10 ways to convince your staff to use the help desk

Help desks should constantly strive to improve their methods of client interaction. Users must feel comfortable with the help desk and know they will receive prompt, courteous, and effective support. Here are 10 practices your help desk can use to strengthen user relations and improve client utilization.

This information, which originally appeared as "Talking Shop: Convince users to utilize the help desk," is also available as a PDF download.

#1: Be proactive

Don't wait for a problem to occur before you meet the users -- get out there and introduce yourself and the team. In touring the building, you may find ways to improve the way users work. You may be able to show them easier ways to do their jobs, shortcuts, better software, and so on.

#2: Have a help desk open house

This get-together is a great way of receiving feedback on your work and learning exactly what the users want. Everything you teach the user is one fewer problem log later. It also shows the user that you want to improve communications, breaking down that "us and them" atmosphere.

#3: Make contacts in each department of the company

Forge links with the power users and authorize them to handle routine problems. When necessary, these contacts can report more serious issues and training deficiencies relevant to their departments.

#4: Publish a monthly newsletter

You can offer hints and tips related to the most commonly asked questions, as well as getting your face known around the company.

#5: Set up an intranet page for the help desk

Your page could have a short biographical piece on each team member, detailing hobbies, interests, and special areas of expertise, as well as an online form for reporting problems during off hours.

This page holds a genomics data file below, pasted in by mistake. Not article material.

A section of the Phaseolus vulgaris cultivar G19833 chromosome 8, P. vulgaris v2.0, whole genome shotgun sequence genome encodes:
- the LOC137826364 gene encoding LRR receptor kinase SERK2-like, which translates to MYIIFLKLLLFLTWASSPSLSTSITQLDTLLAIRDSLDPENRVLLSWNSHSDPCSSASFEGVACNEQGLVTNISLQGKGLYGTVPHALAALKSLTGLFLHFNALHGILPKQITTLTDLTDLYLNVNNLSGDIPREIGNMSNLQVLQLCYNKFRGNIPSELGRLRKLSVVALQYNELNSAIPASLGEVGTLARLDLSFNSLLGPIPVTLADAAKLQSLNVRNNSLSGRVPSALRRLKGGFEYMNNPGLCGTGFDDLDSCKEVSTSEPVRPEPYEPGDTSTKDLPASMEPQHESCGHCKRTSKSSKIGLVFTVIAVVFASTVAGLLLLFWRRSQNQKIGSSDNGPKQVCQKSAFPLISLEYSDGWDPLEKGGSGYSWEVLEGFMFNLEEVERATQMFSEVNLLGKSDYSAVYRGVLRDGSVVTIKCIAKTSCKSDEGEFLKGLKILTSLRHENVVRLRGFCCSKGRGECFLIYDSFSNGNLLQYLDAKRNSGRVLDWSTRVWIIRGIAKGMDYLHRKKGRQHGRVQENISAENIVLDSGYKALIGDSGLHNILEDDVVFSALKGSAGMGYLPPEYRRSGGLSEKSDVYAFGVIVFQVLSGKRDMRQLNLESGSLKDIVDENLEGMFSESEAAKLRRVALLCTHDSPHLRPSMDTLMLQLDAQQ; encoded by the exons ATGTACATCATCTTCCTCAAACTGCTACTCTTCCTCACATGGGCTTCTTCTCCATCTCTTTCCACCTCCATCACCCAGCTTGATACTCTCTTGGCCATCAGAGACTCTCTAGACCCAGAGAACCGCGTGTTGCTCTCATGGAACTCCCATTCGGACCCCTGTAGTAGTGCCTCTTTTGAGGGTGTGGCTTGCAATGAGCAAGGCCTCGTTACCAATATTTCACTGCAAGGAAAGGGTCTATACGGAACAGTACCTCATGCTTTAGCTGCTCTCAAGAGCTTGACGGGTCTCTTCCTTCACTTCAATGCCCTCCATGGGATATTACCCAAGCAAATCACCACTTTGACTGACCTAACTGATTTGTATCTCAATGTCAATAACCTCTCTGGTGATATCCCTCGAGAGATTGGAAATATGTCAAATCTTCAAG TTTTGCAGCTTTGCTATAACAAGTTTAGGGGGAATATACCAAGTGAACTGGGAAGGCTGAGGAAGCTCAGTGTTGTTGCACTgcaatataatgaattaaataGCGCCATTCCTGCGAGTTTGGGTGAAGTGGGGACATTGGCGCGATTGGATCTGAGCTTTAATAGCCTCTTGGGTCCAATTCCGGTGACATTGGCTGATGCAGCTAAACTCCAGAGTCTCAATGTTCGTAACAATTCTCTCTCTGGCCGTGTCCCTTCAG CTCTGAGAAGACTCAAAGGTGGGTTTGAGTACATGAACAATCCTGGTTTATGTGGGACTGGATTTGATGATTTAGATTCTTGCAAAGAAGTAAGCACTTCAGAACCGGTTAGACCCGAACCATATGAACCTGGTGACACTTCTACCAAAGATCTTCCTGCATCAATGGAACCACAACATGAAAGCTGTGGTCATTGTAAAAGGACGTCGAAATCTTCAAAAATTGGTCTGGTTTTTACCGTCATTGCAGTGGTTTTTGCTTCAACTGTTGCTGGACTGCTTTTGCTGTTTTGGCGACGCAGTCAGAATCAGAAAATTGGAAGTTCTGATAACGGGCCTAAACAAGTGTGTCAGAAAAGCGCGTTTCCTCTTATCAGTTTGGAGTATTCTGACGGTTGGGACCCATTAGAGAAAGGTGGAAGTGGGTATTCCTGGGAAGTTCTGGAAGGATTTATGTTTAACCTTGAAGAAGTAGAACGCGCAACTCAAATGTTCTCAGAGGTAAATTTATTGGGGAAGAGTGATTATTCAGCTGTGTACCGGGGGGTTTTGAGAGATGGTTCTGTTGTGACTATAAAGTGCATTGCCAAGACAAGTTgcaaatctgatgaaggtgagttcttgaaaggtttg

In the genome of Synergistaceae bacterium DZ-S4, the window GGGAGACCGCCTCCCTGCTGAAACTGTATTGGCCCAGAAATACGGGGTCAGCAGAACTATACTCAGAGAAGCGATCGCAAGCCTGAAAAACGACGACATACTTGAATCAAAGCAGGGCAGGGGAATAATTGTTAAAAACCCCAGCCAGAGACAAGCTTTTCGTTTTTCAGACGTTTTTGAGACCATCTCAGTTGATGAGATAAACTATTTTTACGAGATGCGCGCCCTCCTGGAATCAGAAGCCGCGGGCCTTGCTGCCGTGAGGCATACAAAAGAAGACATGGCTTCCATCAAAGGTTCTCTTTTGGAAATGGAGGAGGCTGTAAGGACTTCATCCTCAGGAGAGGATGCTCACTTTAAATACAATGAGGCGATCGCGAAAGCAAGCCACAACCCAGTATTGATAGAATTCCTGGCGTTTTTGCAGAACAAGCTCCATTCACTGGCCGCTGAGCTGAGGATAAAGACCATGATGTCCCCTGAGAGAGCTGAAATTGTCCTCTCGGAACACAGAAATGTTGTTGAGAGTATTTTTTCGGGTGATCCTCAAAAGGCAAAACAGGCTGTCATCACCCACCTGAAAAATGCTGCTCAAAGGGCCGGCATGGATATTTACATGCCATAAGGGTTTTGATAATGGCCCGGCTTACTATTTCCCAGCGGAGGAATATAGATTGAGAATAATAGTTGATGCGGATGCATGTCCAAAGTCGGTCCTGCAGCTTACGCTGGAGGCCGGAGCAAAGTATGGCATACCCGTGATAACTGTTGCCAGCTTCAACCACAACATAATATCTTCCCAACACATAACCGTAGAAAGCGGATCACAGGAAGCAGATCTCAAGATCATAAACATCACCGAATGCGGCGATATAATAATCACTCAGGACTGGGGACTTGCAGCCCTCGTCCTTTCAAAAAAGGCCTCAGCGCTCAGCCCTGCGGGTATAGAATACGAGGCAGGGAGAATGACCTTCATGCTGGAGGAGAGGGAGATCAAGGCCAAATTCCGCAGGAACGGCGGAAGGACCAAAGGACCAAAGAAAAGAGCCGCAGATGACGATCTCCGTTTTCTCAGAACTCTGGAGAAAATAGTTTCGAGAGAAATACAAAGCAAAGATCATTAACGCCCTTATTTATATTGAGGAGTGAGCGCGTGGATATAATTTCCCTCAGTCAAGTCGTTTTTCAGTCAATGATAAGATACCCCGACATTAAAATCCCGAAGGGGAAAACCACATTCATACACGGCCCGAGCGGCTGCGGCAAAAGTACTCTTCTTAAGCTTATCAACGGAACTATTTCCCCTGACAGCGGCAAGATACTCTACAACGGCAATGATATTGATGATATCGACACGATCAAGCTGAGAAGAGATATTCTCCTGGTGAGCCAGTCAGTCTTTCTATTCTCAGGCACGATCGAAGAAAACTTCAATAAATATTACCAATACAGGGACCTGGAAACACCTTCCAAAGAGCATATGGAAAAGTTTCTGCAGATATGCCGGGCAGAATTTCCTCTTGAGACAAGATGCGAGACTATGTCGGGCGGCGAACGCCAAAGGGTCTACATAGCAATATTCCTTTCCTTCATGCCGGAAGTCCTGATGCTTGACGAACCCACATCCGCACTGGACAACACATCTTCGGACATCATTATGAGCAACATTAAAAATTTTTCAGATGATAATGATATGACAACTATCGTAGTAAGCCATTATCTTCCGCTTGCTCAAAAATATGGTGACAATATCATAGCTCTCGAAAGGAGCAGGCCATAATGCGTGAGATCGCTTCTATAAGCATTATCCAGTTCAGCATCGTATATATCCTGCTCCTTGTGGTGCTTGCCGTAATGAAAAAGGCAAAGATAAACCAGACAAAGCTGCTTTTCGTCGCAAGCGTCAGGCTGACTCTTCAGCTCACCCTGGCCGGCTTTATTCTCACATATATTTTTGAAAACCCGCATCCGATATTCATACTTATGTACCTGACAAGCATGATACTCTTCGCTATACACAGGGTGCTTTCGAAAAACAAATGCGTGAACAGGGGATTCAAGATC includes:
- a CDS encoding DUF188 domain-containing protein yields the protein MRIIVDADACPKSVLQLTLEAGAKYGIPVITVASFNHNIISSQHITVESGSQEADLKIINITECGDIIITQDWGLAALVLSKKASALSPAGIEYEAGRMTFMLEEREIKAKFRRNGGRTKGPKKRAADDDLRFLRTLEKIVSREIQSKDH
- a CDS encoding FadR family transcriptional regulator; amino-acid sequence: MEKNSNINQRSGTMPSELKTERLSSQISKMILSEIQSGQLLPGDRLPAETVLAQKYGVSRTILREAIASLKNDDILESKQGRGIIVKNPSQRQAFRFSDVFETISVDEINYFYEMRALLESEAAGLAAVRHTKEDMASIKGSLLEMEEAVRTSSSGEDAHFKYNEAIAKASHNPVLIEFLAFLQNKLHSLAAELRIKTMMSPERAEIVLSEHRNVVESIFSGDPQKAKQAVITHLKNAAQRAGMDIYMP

#6: Tag every piece of supported equipment

While you are designing the tags, why not include the help desk number? You could also include useful information like reminding users to make a note of any error messages, to call from a phone that is adjacent to the equipment, to have the equipment running when they call -- all those annoying things that often waste time.

#7: Publicize the help desk

Get some posters up that show the hours of operation, what you can help with, and what the help desk's phone number is. You would be amazed how many people do not know the help desk number and call via the switchboard.

#8: Send every user a laminated "help desk tips" card

On one side, list the help desk's phone number, e-mail address, and hours of operation. On the other, print helpful tips, such as noting error messages, calling from the room where the equipment sits, and remembering what they were doing when the error occurred.

#9: Work yourself out of a job

Make your users the best trained, best supported, and most efficient in the world. In the highly unlikely event that you make the entire help desk redundant, your bonus and promotion package should be out of this world!

#10: Most important of all, enjoy yourself

Have a joke with your colleagues and, where appropriate, with the callers. Some help desks I have visited are so serious that you wonder whether it can be any fun at all to work there. When the users start to include you on their e-mail distribution lists for jokes, you know you have reached them in a way that means that true communication has been achieved.